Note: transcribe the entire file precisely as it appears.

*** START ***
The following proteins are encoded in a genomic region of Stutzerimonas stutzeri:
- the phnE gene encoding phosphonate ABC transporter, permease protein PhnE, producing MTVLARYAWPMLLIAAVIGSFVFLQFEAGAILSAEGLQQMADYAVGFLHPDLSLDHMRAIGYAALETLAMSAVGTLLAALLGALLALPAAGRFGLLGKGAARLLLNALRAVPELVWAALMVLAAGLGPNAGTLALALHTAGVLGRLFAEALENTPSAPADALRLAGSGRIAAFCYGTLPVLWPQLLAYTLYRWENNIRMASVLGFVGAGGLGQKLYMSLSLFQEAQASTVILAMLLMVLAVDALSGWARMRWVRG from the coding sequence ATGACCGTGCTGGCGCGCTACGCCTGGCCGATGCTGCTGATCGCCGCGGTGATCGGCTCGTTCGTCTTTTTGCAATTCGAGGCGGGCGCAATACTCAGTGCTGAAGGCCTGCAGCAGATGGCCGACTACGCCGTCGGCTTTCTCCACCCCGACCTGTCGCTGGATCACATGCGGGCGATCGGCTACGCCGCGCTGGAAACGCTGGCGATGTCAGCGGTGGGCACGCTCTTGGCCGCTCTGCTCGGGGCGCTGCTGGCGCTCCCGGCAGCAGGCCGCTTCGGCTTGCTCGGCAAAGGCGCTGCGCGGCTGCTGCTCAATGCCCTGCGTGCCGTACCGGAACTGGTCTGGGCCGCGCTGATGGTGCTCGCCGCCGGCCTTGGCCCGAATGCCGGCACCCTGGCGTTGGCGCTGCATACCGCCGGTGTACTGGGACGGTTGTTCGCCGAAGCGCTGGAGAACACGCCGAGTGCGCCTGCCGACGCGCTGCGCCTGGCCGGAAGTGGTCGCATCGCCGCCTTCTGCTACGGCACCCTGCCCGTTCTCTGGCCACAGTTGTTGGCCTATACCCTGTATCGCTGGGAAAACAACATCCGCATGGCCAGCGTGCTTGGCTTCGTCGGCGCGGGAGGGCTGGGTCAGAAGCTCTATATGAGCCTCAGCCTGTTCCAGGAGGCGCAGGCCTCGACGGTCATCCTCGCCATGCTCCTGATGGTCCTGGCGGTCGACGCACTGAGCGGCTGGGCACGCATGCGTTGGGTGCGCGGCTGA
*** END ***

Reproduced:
The following proteins are encoded in a genomic region of Stutzerimonas stutzeri:
- the phnE gene encoding phosphonate ABC transporter, permease protein PhnE, producing MTVLARYAWPMLLIAAVIGSFVFLQFEAGAILSAEGLQQMADYAVGFLHPDLSLDHMRAIGYAALETLAMSAVGTLLAALLGALLALPAAGRFGLLGKGAARLLLNALRAVPELVWAALMVLAAGLGPNAGTLALALHTAGVLGRLFAEALENTPSAPADALRLAGSGRIAAFCYGTLPVLWPQLLAYTLYRWENNIRMASVLGFVGAGGLGQKLYMSLSLFQEAQASTVILAMLLMVLAVDALSGWARMRWVRG from the coding sequence ATGACCGTGCTGGCGCGCTACGCCTGGCCGATGCTGCTGATCGCCGCGGTGATCGGCTCGTTCGTCTTTTTGCAATTCGAGGCGGGCGCAATACTCAGTGCTGAAGGCCTGCAGCAGATGGCCGACTACGCCGTCGGCTTTCTCCACCCCGACCTGTCGCTGGATCACATGCGGGCGATCGGCTACGCCGCGCTGGAAACGCTGGCGATGTCAGCGGTGGGCACGCTCTTGGCCGCTCTGCTCGGGGCGCTGCTGGCGCTCCCGGCAGCAGGCCGCTTCGGCTTGCTCGGCAAAGGCGCTGCGCGGCTGCTGCTCAATGCCCTGCGTGCCGTACCGGAACTGGTCTGGGCCGCGCTGATGGTGCTCGCCGCCGGCCTTGGCCCGAATGCCGGCACCCTGGCGTTGGCGCTGCATACCGCCGGTGTACTGGGACGGTTGTTCGCCGAAGCGCTGGAGAACACGCCGAGTGCGCCTGCCGACGCGCTGCGCCTGGCCGGAAGTGGTCGCATCGCCGCCTTCTGCTACGGCACCCTGCCCGTTCTCTGGCCACAGTTGTTGGCCTATACCCTGTATCGCTGGGAAAACAACATCCGCATGGCCAGCGTGCTTGGCTTCGTCGGCGCGGGAGGGCTGGGTCAGAAGCTCTATATGAGCCTCAGCCTGTTCCAGGAGGCGCAGGCCTCGACGGTCATCCTCGCCATGCTCCTGATGGTCCTGGCGGTCGACGCACTGAGCGGCTGGGCACGCATGCGTTGGGTGCGCGGCTGA